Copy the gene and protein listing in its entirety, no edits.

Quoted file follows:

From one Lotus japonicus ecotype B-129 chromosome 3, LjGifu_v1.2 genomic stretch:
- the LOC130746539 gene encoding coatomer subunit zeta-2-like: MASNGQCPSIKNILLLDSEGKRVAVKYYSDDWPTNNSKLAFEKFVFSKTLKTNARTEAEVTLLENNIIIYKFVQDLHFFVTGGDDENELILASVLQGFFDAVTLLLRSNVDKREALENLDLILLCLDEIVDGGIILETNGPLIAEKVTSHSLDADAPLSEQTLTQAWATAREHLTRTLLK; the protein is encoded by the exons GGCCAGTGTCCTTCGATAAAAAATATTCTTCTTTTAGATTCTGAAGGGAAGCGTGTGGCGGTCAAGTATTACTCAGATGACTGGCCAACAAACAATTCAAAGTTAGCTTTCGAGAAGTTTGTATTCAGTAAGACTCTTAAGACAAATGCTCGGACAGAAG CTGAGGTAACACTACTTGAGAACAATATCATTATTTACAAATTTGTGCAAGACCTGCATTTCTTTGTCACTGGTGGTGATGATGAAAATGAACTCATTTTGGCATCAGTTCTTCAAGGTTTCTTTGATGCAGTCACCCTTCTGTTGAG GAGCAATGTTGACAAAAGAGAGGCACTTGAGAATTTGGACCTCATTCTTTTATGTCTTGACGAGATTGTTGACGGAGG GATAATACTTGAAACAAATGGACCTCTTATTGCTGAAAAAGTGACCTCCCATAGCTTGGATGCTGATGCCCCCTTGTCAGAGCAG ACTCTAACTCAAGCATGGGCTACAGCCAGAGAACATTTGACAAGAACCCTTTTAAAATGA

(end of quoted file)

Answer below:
From one Lotus japonicus ecotype B-129 chromosome 3, LjGifu_v1.2 genomic stretch:
- the LOC130746539 gene encoding coatomer subunit zeta-2-like: MASNGQCPSIKNILLLDSEGKRVAVKYYSDDWPTNNSKLAFEKFVFSKTLKTNARTEAEVTLLENNIIIYKFVQDLHFFVTGGDDENELILASVLQGFFDAVTLLLRSNVDKREALENLDLILLCLDEIVDGGIILETNGPLIAEKVTSHSLDADAPLSEQTLTQAWATAREHLTRTLLK; the protein is encoded by the exons GGCCAGTGTCCTTCGATAAAAAATATTCTTCTTTTAGATTCTGAAGGGAAGCGTGTGGCGGTCAAGTATTACTCAGATGACTGGCCAACAAACAATTCAAAGTTAGCTTTCGAGAAGTTTGTATTCAGTAAGACTCTTAAGACAAATGCTCGGACAGAAG CTGAGGTAACACTACTTGAGAACAATATCATTATTTACAAATTTGTGCAAGACCTGCATTTCTTTGTCACTGGTGGTGATGATGAAAATGAACTCATTTTGGCATCAGTTCTTCAAGGTTTCTTTGATGCAGTCACCCTTCTGTTGAG GAGCAATGTTGACAAAAGAGAGGCACTTGAGAATTTGGACCTCATTCTTTTATGTCTTGACGAGATTGTTGACGGAGG GATAATACTTGAAACAAATGGACCTCTTATTGCTGAAAAAGTGACCTCCCATAGCTTGGATGCTGATGCCCCCTTGTCAGAGCAG ACTCTAACTCAAGCATGGGCTACAGCCAGAGAACATTTGACAAGAACCCTTTTAAAATGA